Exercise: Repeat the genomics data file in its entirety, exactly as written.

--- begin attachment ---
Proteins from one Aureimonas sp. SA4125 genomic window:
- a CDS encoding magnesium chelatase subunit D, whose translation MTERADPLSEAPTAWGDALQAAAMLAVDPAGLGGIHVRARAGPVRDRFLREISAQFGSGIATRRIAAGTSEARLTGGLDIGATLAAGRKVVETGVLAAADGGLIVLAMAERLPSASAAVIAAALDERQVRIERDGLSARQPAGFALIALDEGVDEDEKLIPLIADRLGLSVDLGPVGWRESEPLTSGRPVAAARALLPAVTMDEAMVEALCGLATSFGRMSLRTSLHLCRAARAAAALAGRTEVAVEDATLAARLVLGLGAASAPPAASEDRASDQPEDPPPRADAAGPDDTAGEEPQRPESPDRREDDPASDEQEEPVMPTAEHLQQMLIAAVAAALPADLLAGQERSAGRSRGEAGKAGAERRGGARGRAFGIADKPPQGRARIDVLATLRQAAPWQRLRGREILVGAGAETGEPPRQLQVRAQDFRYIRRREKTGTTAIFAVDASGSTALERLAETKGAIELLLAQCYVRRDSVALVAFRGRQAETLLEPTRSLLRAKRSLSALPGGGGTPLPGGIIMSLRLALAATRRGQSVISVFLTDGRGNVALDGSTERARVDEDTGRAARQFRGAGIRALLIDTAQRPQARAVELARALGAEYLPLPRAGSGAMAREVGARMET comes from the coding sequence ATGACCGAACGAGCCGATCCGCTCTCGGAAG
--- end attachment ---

Proteins from one Aureimonas sp. SA4125 genomic window:
- a CDS encoding magnesium chelatase subunit D, whose translation MTERADPLSEAPTAWGDALQAAAMLAVDPAGLGGIHVRARAGPVRDRFLREISAQFGSGIATRRIAAGTSEARLTGGLDIGATLAAGRKVVETGVLAAADGGLIVLAMAERLPSASAAVIAAALDERQVRIERDGLSARQPAGFALIALDEGVDEDEKLIPLIADRLGLSVDLGPVGWRESEPLTSGRPVAAARALLPAVTMDEAMVEALCGLATSFGRMSLRTSLHLCRAARAAAALAGRTEVAVEDATLAARLVLGLGAASAPPAASEDRASDQPEDPPPRADAAGPDDTAGEEPQRPESPDRREDDPASDEQEEPVMPTAEHLQQMLIAAVAAALPADLLAGQERSAGRSRGEAGKAGAERRGGARGRAFGIADKPPQGRARIDVLATLRQAAPWQRLRGREILVGAGAETGEPPRQLQVRAQDFRYIRRREKTGTTAIFAVDASGSTALERLAETKGAIELLLAQCYVRRDSVALVAFRGRQAETLLEPTRSLLRAKRSLSALPGGGGTPLPGGIIMSLRLALAATRRGQSVISVFLTDGRGNVALDGSTERARVDEDTGRAARQFRGAGIRALLIDTAQRPQARAVELARALGAEYLPLPRAGSGAMAREVGARMET comes from the coding sequence ATGACCGAACGAGCCGATCCGCTCTCGGAAG